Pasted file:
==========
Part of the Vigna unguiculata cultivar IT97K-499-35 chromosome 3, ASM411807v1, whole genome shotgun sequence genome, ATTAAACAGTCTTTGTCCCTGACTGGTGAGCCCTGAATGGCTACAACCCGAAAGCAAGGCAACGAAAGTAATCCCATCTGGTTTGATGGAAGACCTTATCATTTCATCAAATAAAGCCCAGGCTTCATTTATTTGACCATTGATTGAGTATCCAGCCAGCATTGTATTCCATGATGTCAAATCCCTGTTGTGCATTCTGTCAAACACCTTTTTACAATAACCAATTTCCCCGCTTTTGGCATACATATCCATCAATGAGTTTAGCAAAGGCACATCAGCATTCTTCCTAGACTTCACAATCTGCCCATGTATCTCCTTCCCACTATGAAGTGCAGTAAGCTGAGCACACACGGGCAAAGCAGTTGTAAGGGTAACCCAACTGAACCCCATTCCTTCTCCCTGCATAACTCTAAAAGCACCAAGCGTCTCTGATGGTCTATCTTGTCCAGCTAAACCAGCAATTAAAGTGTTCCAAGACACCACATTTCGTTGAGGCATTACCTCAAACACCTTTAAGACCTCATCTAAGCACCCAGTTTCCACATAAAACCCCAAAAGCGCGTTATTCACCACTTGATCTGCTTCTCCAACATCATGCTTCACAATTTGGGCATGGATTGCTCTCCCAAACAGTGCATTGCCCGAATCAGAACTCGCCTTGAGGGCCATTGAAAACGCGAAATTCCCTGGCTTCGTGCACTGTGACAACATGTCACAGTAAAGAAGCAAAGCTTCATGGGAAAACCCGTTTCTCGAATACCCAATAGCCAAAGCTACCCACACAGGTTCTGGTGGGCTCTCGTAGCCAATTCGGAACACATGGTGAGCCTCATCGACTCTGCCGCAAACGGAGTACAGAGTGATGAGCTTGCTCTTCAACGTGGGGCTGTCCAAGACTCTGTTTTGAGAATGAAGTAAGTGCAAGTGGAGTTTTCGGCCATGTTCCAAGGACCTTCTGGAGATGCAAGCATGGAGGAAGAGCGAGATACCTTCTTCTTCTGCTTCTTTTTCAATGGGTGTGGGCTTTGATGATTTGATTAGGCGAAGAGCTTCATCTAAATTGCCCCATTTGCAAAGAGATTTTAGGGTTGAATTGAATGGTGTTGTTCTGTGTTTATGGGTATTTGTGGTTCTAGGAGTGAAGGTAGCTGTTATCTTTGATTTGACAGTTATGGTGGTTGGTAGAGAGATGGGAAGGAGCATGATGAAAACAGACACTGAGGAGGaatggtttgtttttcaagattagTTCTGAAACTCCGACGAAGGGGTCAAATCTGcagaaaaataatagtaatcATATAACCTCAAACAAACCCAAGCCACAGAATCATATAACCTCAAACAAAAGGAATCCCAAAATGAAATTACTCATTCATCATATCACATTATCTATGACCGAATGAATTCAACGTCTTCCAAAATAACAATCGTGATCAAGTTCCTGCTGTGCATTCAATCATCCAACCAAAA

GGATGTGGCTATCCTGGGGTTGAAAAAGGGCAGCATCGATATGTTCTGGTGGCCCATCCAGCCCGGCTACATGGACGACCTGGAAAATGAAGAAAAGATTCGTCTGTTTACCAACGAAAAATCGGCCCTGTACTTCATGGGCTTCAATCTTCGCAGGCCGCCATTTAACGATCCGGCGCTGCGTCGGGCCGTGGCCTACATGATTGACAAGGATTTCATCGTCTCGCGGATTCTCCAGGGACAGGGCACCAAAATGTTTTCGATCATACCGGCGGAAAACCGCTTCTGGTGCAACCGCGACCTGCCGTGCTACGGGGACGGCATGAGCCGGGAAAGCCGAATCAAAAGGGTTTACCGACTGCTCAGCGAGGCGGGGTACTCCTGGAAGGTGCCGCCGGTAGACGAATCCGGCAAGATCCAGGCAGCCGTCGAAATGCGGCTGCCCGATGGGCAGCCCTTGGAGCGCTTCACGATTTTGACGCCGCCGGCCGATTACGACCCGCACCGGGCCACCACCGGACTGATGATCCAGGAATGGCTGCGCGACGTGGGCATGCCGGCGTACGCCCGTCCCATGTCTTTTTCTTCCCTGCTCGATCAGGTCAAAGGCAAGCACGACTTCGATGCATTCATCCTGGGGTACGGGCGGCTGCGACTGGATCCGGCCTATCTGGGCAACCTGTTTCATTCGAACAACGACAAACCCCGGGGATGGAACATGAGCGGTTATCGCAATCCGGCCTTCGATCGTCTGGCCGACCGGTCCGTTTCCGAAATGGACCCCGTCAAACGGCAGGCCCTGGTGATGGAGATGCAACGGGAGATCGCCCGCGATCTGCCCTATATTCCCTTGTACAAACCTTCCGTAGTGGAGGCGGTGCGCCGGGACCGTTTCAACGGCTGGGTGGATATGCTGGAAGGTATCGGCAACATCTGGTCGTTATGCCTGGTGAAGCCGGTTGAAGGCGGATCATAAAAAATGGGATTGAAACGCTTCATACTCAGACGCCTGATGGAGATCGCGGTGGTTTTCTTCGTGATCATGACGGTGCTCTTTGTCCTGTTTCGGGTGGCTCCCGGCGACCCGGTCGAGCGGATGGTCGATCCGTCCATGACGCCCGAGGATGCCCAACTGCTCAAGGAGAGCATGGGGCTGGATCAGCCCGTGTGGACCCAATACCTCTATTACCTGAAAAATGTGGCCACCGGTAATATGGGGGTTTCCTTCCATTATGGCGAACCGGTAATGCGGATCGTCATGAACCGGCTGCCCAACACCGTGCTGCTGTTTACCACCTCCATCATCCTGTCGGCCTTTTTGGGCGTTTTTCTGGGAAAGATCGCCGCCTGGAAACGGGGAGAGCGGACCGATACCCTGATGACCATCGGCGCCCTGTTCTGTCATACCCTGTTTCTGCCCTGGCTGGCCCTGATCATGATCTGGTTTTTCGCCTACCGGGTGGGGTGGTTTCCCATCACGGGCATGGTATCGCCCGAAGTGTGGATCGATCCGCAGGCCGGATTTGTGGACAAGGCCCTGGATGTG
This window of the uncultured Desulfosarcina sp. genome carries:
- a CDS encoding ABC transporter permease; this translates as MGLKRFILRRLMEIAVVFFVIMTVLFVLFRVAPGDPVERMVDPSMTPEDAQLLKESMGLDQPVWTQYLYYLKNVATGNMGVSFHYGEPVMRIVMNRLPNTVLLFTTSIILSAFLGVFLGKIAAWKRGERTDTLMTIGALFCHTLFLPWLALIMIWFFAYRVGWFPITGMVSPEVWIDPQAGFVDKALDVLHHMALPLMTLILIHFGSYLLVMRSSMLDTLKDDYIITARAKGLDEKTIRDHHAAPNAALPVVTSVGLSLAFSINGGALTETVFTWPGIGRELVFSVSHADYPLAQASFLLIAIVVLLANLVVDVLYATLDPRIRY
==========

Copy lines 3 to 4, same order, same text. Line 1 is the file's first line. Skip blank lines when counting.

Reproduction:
This window of the uncultured Desulfosarcina sp. genome carries:
- a CDS encoding ABC transporter permease; this translates as MGLKRFILRRLMEIAVVFFVIMTVLFVLFRVAPGDPVERMVDPSMTPEDAQLLKESMGLDQPVWTQYLYYLKNVATGNMGVSFHYGEPVMRIVMNRLPNTVLLFTTSIILSAFLGVFLGKIAAWKRGERTDTLMTIGALFCHTLFLPWLALIMIWFFAYRVGWFPITGMVSPEVWIDPQAGFVDKALDVLHHMALPLMTLILIHFGSYLLVMRSSMLDTLKDDYIITARAKGLDEKTIRDHHAAPNAALPVVTSVGLSLAFSINGGALTETVFTWPGIGRELVFSVSHADYPLAQASFLLIAIVVLLANLVVDVLYATLDPRIRY